Another was from double-bassist Klaus Kürvers, whom I also admire a lot. I moved to Berlin last year, and this city is where one could easily get overwhelmed by the crazy amount of great events and opportunities everywhere, a luxury not usually seen in many other cities. For that, Klaus told me we should stick with what we have chosen. Sounds simple but I think it is easier said than done, and it is especially significant nowadays as we can take in anything from the internet with just a few clicks. We are getting less and less patient.
Kürvers/Lemoine/Bacikin/Wong @ Greenhouse 2015
Klaus Kürvers on double bass, Philippe Lemoine on Saxophone, Damir Bacikin on trumpet, Eric Wong on guitar
What is the most recent musical experience that has attracted your attention?
I was recently playing in a duo with clarinet player/electronic musician Wojtek Bajda (aka Ching Liu) who also played noise. I was never really into noise music, but we ended up having some noisy moments and I had a lot of fun, there were lots of great interactions and dynamics within.
Trio @ Tong 3 2014 Wilmer Ongsitco Chan on double bass, Olaf Hochherz on electronics, Eric Wong on guitar
What is your relationship with other art disciplines?
I enjoy working with dancers a lot. To me dance and music see things from very different perspectives but they always cross each other's path. I have also done acting for short films and music videos directed by some filmmaker friends of mine, (one of them being a music video for my band Meta Fog) and I quite enjoyed it.
Se Noh Te (Eunice Martins on piano, Eric Wong on guitar)
How do you feel listening to your own music?
It feels like listening to my own voice and I would pick on mistakes here and there, but on the other hand I am always curious about how I did. I would listen to them at least several times, and it is always delightful when there are moments I could say to myself "it sounded pretty nice".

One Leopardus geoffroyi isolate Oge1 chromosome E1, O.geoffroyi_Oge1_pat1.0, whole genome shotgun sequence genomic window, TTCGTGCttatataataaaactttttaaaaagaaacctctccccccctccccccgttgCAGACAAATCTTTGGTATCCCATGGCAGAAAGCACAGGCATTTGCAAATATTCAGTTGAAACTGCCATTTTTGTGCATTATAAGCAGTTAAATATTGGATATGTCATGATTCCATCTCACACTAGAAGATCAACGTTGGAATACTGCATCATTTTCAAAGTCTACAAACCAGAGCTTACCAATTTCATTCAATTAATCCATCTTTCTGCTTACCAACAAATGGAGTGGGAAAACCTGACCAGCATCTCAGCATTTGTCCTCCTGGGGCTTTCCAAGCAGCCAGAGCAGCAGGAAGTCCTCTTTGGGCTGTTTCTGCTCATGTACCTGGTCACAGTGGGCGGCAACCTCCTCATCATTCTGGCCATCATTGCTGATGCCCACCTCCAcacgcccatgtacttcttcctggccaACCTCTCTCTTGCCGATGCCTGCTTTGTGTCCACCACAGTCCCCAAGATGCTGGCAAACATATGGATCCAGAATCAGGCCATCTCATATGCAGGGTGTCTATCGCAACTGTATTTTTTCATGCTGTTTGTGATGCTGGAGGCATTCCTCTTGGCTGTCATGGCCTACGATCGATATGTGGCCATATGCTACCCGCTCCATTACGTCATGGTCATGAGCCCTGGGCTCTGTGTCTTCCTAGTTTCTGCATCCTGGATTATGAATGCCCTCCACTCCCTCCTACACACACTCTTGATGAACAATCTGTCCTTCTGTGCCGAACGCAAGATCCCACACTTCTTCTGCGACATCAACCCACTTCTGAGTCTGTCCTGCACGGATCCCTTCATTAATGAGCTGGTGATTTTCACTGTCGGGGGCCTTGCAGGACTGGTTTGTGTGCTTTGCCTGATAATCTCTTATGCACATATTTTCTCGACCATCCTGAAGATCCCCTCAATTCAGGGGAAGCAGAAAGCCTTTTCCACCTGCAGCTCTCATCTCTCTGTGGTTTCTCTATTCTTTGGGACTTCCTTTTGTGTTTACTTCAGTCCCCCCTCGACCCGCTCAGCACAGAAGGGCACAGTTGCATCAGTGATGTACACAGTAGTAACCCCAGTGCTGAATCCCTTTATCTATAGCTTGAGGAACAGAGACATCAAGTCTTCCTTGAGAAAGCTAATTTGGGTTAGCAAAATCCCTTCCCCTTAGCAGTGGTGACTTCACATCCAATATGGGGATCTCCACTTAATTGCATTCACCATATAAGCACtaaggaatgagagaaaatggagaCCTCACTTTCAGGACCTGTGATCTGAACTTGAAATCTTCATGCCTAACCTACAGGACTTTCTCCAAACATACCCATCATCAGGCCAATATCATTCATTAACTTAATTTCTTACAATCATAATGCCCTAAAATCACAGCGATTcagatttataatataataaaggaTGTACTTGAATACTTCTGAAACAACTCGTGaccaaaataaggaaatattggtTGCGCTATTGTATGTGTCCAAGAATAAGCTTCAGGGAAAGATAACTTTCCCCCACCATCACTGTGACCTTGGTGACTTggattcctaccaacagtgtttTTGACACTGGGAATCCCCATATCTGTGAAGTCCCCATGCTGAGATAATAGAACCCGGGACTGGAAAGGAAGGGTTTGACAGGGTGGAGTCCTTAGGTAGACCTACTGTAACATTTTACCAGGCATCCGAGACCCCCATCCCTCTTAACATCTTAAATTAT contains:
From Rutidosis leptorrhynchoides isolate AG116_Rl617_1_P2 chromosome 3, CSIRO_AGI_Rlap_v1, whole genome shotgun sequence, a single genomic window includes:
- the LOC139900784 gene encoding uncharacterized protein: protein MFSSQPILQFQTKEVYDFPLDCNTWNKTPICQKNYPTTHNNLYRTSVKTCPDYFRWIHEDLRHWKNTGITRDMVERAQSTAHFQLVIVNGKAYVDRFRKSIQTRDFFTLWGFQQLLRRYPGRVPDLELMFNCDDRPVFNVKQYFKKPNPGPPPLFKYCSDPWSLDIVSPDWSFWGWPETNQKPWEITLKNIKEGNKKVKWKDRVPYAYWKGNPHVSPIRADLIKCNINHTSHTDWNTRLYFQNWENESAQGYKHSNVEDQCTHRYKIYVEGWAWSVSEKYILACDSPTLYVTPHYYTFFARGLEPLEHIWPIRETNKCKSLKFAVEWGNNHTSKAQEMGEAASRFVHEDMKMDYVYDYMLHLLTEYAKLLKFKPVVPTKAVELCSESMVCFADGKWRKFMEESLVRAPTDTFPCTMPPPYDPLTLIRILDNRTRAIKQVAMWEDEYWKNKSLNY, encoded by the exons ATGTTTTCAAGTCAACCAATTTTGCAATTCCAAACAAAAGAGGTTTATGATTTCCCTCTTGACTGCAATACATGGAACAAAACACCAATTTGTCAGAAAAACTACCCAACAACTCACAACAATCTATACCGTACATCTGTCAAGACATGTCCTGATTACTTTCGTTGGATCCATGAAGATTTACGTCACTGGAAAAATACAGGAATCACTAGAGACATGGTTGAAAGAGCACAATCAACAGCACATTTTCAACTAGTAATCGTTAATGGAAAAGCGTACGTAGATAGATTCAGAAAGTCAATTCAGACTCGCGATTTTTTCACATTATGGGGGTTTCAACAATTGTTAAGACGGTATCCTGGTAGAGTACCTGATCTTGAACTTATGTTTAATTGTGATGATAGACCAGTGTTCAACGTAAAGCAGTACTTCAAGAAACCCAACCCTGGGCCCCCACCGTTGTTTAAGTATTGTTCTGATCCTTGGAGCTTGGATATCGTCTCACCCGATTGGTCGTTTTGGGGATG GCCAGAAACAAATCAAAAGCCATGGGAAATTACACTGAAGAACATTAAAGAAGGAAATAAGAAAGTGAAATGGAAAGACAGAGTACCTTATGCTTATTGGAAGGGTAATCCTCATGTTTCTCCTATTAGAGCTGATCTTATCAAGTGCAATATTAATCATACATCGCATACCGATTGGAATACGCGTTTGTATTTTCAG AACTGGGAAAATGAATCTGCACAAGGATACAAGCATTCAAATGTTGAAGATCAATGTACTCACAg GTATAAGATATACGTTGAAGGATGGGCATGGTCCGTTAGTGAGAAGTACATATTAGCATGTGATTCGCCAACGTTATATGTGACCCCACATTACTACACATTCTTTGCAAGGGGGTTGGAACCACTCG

What's the relevance of technique in music, in your opinion?
A good command of the instrument is always important. Not that everyone has to be a virtuoso shredding like crazy or able to improvise over complex changes that occur on every given beat, but at least we as musicians need to have sufficient skills to say what we want to say with our instruments.
What quality do you most value within a musician?
Meta Fog - "Dead Fish Grocery" 2013
What instruments and tools do you use?
I play with my Gretsch G100CE, and I go through Ableton Live for sound processing. I built a couple of patches with Max for Live, one of them a delay that generates echoes in random pitches; another an FM modulator although I mainly dial it down to vibrato. I also use a couple other patches I found on the internet and some Ableton devices. I do not prepare my guitar so much with physical objects, except for two little cymbals I hover above the pick up or scratch the strings with, then I would process the sound with those patches.
Eric Wong (guitar) & Wilson Tsang (vocal) - The Chromeless 2013
What projects are you working on now?
I recorded myself muting a string in different ways and the result was pretty pleasant, since then I have been trying to play without pressing down the strings to the fretboard, which either produces percussive sound or harmonics depending on where I place my fingers on the strings. I have also been trying to position my finger tips in different angles on the strings to create different kinds of buzz. Let's see how these ideas lead to something new.
2015 YYSSN - Creative Sources (cs328)
2014 Extended Play (2014) - Lona Records (Locd88r)
Guitar quartet with Sin:Ned / Naturalismo / Sherman
Designed by Iwona Jarosz / Yes in Progress